I was born in a small village in the tip of Noord-Holland. When I was young my mom owned a garden centre, which I loved to decorate. The moment I saw the Dutch TV program ‘Geef nooit op‘ (Never give up) about window dressing I knew it for sure; I want to be a window dresser.
Next to my study (fashion & retail), I followed a couple of courses to achieve my dream and when I was 19 my hard work paid off. I got hired as a window dresser at V&D (a big department store). It was there that I had classical training in window dressing: working with fishing wire and overcrowded shop windows.
After 3 years it was time for a change and I started working at WE as a Visual Merchandiser. Thereafter I worked for a short period as a Visual Merchandiser for H&M.
In that period of my life, I felt that I needed some time to find myself again. So I got a part-time job doing sales in a clothing shop. And on the side, I started an education photography at the ‘Fotovakschool’ in Amsterdam. Technique never interested me that much but being creative did, so after the basic education I quit. And I went looking for a school where I could focus on the creative side of making images.
I ended up in Antwerp, Belgium. Where I followed photography at the Royal Academy of Fine Arts. Next to that, I worked as a Visual Merchandiser for the Nike Airteam Benelux.
After 15 years of working as a Visual Merchandiser I felt it was time to take the next exciting step in my professional career. Going independent. At this time I have my own studio and I work as a photographer/visual artist. I am now working on my next exhibition. Next to that I am also co-founder of the Leftover Club.
Any big differences between The Netherlands and Belgium creatively speaking?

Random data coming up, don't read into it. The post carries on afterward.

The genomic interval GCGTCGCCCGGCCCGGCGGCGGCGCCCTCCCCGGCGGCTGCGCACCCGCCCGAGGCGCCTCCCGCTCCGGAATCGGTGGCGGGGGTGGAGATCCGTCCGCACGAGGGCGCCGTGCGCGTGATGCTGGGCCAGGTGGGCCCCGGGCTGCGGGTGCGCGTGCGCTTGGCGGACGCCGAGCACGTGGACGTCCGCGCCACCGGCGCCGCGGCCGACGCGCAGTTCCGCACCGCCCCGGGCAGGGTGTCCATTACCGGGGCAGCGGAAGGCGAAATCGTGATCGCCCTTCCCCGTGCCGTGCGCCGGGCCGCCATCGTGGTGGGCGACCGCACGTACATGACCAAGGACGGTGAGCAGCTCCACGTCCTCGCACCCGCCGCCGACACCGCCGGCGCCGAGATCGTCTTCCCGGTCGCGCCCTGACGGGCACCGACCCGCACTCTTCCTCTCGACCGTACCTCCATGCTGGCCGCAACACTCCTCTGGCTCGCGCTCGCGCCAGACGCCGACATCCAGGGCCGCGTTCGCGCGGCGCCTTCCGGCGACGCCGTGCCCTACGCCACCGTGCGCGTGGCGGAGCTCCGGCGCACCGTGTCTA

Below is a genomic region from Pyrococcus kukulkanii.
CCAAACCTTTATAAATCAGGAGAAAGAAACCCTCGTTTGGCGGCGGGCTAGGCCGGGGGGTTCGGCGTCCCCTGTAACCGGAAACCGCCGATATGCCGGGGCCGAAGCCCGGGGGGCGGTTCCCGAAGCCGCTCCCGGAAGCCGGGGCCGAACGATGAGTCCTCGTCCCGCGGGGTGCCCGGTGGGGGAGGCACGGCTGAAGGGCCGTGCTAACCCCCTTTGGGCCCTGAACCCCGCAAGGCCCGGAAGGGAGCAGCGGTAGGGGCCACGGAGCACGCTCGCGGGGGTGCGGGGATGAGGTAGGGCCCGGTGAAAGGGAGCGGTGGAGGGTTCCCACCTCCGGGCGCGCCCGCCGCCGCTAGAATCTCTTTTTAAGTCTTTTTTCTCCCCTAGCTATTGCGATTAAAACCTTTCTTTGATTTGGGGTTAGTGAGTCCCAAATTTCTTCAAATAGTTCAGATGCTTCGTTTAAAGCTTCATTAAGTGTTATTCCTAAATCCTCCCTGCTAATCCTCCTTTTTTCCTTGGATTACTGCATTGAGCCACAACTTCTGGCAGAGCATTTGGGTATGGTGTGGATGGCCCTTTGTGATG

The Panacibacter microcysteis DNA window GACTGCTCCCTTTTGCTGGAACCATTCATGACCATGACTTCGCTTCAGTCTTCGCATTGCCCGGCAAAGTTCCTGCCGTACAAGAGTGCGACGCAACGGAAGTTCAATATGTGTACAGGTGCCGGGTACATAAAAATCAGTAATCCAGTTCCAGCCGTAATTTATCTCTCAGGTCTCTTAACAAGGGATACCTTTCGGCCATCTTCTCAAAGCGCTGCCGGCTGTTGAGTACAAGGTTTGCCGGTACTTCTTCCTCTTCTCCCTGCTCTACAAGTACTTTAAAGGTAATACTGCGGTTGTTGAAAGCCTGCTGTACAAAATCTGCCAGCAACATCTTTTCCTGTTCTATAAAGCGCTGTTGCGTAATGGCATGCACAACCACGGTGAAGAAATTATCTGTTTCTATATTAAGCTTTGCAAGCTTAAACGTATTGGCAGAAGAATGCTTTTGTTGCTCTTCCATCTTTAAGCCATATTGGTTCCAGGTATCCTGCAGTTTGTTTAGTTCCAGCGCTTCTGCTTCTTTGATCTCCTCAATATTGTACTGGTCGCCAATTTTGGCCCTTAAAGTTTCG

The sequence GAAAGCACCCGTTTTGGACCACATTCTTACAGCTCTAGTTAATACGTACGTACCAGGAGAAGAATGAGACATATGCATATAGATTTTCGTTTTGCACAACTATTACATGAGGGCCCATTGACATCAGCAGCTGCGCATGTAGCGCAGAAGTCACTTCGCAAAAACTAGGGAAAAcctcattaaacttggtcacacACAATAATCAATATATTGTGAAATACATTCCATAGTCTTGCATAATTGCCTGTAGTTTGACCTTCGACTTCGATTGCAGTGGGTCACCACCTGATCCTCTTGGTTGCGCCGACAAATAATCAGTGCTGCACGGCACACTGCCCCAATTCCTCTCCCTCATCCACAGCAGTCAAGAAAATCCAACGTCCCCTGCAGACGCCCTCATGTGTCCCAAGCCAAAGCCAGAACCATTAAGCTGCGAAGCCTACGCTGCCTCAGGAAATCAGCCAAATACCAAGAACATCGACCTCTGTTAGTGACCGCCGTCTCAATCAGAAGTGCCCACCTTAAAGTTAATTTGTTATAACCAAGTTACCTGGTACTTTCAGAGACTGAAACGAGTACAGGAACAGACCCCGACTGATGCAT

Hmm… I find that a difficult question. Actually I can not compare it. In the Netherlands I never been into the creative photography and art sector as I do here in Belgium.
How do you approach your work?
Light and objects are my main tools to play with. In my work I translate emotions into images. Right now I create installations and photograph these, all from my gut feeling, the end result is a picture. I also do not edit my photos. Because of my way of working I never start to think about a concept or emotion. I get inspired by an object and start to work on that, I play around adding other materials and objects like felt or paper and that is how I create an installation. Very intuitive. The process can take weeks or hours. When I feel that the installation is finished I start photographing until I get the picture that I want.
Often I work on several series at the same time. In that way I give myself the freedom to determine what series I will show in the exhibition. It also creates time and space to focus on the design of the exhibition, something I find very important in my work. How do you present your work, what paper do you use etc…
A while back you got nominated for the renown Belfius art price, how did that happen?
In 2015 I won the 1st prize in the ‘350 Project’ of the Royal Academy of Fine Arts in Antwerp. There was an expo attached to the prize and that’s how my work got selected for the prestigious Belfius Art Contest, made me super proud!
Tell us 5 things you learned in your career
- Things happen when they happen, don’t try to force it, have trust in your process.
- It shows when you follow your emotions in your work, people notice. Take yourself and your emotions serious. Be you.
- I am a thinker, not always convenient. It’s sometimes necessary to take a distance and search for inspiration or do things to get out of your head.
- Above all. Play. Play with your work and don’t take yourself to serious.